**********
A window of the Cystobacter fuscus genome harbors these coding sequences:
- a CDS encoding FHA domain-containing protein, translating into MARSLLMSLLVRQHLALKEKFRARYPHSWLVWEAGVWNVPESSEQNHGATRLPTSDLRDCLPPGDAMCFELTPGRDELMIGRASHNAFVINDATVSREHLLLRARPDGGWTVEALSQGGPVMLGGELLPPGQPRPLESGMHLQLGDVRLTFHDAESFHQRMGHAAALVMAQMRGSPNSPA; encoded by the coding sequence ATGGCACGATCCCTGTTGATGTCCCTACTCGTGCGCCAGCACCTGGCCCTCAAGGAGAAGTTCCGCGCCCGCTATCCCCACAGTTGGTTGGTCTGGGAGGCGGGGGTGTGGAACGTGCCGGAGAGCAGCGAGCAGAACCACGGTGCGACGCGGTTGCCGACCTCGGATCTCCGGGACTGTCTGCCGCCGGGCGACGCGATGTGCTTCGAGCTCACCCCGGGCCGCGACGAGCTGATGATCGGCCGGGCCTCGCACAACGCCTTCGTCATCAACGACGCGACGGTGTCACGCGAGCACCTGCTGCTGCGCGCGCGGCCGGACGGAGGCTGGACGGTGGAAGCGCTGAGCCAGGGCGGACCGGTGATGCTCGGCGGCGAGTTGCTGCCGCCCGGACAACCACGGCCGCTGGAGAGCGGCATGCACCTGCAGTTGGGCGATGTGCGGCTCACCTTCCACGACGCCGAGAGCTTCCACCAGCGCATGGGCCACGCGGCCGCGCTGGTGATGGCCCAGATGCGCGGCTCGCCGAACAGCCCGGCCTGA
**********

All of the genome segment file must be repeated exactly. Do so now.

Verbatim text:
A window of the Cystobacter fuscus genome harbors these coding sequences:
- a CDS encoding FHA domain-containing protein, translating into MARSLLMSLLVRQHLALKEKFRARYPHSWLVWEAGVWNVPESSEQNHGATRLPTSDLRDCLPPGDAMCFELTPGRDELMIGRASHNAFVINDATVSREHLLLRARPDGGWTVEALSQGGPVMLGGELLPPGQPRPLESGMHLQLGDVRLTFHDAESFHQRMGHAAALVMAQMRGSPNSPA; encoded by the coding sequence ATGGCACGATCCCTGTTGATGTCCCTACTCGTGCGCCAGCACCTGGCCCTCAAGGAGAAGTTCCGCGCCCGCTATCCCCACAGTTGGTTGGTCTGGGAGGCGGGGGTGTGGAACGTGCCGGAGAGCAGCGAGCAGAACCACGGTGCGACGCGGTTGCCGACCTCGGATCTCCGGGACTGTCTGCCGCCGGGCGACGCGATGTGCTTCGAGCTCACCCCGGGCCGCGACGAGCTGATGATCGGCCGGGCCTCGCACAACGCCTTCGTCATCAACGACGCGACGGTGTCACGCGAGCACCTGCTGCTGCGCGCGCGGCCGGACGGAGGCTGGACGGTGGAAGCGCTGAGCCAGGGCGGACCGGTGATGCTCGGCGGCGAGTTGCTGCCGCCCGGACAACCACGGCCGCTGGAGAGCGGCATGCACCTGCAGTTGGGCGATGTGCGGCTCACCTTCCACGACGCCGAGAGCTTCCACCAGCGCATGGGCCACGCGGCCGCGCTGGTGATGGCCCAGATGCGCGGCTCGCCGAACAGCCCGGCCTGA